A person who has special skill or knowledge in some particular field. An authority.
The UK government ordered a national lockdown after following the science from experts in pandemic modelling. They have discovered that the authority of science can be used both to justify a policy and excuse it afterwards when it fails.
For many years politicians have launched waves of initiatives which are ‘evidence-based’ or ‘follow the science.’ The rules for engagement with experts are simple:
1. Pick your favourite expert
Politicians recognise that ‘evidence-led’ policy is difficult when there is such a range of evidence, that leads us in different directions. When dealing with contradictory evidence, it is important to ensure that any policy is evidence-led, by carefully selecting experts who will produce the required evidence in support of a proposed policy. The careful selection of experts enables policy-led evidence to be produced in support of evidence-led policies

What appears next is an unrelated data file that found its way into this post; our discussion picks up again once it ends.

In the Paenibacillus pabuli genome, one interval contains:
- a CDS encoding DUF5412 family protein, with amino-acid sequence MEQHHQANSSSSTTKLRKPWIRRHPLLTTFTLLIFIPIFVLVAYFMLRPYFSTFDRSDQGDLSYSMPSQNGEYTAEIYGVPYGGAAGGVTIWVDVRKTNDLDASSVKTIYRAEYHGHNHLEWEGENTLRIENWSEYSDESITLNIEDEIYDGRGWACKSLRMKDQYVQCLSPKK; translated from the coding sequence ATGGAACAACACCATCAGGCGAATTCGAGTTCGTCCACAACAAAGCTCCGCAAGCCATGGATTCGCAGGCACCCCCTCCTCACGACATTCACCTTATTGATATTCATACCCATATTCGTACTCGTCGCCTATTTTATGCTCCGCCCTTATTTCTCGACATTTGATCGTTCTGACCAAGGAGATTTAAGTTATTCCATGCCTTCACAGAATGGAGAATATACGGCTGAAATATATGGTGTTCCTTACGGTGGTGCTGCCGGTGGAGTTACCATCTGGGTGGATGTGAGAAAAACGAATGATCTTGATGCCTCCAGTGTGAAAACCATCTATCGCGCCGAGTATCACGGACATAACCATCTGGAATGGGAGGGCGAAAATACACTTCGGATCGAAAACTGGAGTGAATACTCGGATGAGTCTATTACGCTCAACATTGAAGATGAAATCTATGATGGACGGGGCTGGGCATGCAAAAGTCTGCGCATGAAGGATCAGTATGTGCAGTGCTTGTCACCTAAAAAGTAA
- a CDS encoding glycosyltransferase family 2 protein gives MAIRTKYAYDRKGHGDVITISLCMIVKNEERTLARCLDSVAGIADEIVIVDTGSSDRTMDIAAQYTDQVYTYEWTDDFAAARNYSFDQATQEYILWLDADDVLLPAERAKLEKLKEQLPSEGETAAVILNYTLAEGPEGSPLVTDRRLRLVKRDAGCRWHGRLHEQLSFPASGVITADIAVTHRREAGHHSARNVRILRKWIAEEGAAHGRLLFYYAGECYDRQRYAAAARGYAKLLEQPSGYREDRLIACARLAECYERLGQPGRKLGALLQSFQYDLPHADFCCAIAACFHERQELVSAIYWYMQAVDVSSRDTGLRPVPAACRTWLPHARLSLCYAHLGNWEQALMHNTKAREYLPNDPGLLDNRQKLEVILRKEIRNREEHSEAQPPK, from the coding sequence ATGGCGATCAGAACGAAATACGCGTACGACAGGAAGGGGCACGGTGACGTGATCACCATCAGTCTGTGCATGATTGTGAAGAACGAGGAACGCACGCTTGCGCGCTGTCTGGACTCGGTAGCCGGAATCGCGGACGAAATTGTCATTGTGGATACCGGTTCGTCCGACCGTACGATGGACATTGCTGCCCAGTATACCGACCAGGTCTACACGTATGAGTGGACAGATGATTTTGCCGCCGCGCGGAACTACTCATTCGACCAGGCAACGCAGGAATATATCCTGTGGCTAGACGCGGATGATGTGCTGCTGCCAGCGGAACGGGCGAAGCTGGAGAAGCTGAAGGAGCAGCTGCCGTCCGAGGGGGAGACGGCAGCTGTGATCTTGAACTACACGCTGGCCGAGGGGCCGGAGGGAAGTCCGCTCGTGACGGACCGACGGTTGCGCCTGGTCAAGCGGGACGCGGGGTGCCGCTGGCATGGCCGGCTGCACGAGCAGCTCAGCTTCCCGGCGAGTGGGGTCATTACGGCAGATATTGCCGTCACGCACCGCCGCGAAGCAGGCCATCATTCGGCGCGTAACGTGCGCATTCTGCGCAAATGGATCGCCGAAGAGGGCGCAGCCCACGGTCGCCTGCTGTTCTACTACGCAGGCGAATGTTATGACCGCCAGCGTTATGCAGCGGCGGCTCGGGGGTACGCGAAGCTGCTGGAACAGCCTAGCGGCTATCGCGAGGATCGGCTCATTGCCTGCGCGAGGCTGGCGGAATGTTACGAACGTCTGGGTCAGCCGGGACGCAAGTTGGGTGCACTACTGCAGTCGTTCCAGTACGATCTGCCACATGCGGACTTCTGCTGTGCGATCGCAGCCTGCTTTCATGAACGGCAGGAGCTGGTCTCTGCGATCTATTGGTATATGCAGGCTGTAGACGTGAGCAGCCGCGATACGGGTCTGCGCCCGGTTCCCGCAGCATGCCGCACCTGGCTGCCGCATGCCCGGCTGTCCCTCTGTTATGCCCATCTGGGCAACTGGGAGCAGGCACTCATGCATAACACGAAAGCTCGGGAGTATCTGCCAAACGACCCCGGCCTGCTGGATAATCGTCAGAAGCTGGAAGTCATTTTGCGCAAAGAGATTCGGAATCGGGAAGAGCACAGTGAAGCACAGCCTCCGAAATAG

2. Produce a number, any number
In modern times, experts use computer programmes to produce numbers that inform policy. Computer models can generate a series of forecasts and predictions on demand, by applying the appropriate assumptions. Some programs randomly produce numbers until an appropriately large number is generated. The big, scary number provides the evidence required to justify a radical policy.
3. Launch an evidence-based campaign
Experts take a special interest in the drinking and eating habits of the general public. One year, experts railed against saturated fats. In another year, salt was identified as a major cause of ill-health. Now, it is sugar. Government Ministers have successfully responded to experts at every stage. It is feared that experts will soon identify food itself as a major cause of death.
“We are following the science which shows that experts produce the best evidence when they are commissioned by politicians, to produce it.”